In a fascinating talk at the London School of Economics, Catherine De Vries argues that Euroscepticism is a ‘luxury good.’ The countries that are doing economically better are paradoxically the hotbeds of anti-EU sentiments, susceptible to populist propositions that they are being taken advantage of by other countries. By contrast, more fragile economies intuitively grasp the value of remaining in the league.
Thinking about Euroscepticism as a ‘luxury good’ reminded me of Steph Mitesser’s article about #DeleteFacebook. Mitesser reminds those who are economically stable that there is “inherent privilege required to abandon a technology.” There’s a certain degree of personal, material security required to walk away: Facebook and culture writ large are entwined.
It is interesting to think of Brexit and #DeleteFacebook as luxury options. In many ways, of course, they are vastly different from one another, and yet I am fascinated by a kernel of similarity: both campaigns claim that a big, elite — and for most of us, foreign — entity has acquired the ability to dictate aspects of our culture. It is especially interesting as Facebook, with over 2 billion users, is often described as a ‘country’ unto itself. But the fact that Facebook’s ‘nationalism’ is an analogy is the critical distinction: Facebook is a commercial enterprise, a non-state actor.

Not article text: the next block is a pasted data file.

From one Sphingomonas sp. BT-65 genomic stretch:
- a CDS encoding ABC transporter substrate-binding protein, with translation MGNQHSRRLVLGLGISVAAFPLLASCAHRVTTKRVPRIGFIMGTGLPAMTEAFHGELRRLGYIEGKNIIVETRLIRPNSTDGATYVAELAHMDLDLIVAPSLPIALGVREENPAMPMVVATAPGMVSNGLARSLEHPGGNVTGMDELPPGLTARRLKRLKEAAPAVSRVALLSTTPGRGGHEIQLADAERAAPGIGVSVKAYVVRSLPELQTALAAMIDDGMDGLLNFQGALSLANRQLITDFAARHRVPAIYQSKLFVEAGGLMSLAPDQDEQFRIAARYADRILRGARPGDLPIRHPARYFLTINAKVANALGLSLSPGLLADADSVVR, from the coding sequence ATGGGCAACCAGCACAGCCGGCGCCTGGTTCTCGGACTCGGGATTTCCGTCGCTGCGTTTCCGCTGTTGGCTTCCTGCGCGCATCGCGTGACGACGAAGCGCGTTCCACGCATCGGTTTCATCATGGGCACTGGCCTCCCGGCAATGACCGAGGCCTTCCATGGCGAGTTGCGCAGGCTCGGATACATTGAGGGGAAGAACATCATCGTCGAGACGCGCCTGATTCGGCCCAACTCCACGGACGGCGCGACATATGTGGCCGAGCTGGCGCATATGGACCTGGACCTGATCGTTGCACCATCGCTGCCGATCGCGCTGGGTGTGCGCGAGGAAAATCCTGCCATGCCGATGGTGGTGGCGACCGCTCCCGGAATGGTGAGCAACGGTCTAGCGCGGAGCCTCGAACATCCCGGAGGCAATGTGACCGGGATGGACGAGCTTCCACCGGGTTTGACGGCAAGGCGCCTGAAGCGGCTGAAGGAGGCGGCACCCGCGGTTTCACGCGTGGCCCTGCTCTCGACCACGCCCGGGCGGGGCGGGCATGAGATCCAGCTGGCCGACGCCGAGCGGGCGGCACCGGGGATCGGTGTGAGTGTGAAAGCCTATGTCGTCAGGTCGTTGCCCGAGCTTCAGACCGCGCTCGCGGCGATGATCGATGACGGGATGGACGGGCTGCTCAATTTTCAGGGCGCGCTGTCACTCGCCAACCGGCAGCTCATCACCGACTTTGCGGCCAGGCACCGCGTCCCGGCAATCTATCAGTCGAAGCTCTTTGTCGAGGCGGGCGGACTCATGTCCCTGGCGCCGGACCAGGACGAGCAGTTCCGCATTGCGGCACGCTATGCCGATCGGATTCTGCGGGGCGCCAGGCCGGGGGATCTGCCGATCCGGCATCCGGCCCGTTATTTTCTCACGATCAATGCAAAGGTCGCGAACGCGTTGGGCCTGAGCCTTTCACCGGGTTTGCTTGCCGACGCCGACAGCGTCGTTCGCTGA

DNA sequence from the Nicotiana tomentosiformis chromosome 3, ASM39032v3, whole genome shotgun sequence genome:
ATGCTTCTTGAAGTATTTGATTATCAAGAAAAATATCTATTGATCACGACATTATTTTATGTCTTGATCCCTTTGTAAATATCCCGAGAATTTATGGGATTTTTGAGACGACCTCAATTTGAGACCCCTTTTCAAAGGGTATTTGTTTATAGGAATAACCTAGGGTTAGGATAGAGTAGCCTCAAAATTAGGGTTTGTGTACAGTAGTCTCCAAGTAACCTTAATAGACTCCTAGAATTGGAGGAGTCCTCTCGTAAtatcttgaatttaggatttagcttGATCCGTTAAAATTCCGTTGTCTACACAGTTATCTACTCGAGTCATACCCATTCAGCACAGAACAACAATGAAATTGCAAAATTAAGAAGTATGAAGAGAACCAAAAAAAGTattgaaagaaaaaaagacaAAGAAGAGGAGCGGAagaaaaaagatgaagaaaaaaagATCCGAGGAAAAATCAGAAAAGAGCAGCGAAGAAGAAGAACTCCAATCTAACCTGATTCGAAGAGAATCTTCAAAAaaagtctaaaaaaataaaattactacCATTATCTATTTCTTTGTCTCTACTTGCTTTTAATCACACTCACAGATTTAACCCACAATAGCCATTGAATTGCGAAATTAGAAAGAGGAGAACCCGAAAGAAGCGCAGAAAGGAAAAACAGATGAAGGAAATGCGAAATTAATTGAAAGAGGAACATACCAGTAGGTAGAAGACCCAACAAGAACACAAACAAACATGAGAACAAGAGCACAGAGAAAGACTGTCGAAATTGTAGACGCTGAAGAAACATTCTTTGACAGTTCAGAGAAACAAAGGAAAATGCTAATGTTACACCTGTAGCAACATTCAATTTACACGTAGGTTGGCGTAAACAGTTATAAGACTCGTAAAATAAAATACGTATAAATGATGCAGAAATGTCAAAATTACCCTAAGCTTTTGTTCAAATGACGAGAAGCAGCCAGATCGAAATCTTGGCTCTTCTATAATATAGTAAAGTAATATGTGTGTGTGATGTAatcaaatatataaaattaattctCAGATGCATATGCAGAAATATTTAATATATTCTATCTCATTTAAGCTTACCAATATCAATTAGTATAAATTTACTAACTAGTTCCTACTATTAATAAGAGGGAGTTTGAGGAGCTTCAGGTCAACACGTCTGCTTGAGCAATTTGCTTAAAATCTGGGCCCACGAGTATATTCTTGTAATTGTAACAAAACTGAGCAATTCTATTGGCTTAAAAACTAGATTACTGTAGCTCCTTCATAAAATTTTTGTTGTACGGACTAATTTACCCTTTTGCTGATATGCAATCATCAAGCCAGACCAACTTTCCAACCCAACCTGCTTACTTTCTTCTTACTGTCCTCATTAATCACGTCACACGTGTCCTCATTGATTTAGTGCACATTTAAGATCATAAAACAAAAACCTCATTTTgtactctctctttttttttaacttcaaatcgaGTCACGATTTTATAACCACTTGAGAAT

The fact that one might legitimately conceive of opting out of a particular private company’s platform as a ‘luxury’ demonstrates the seriousness of the situation… globally.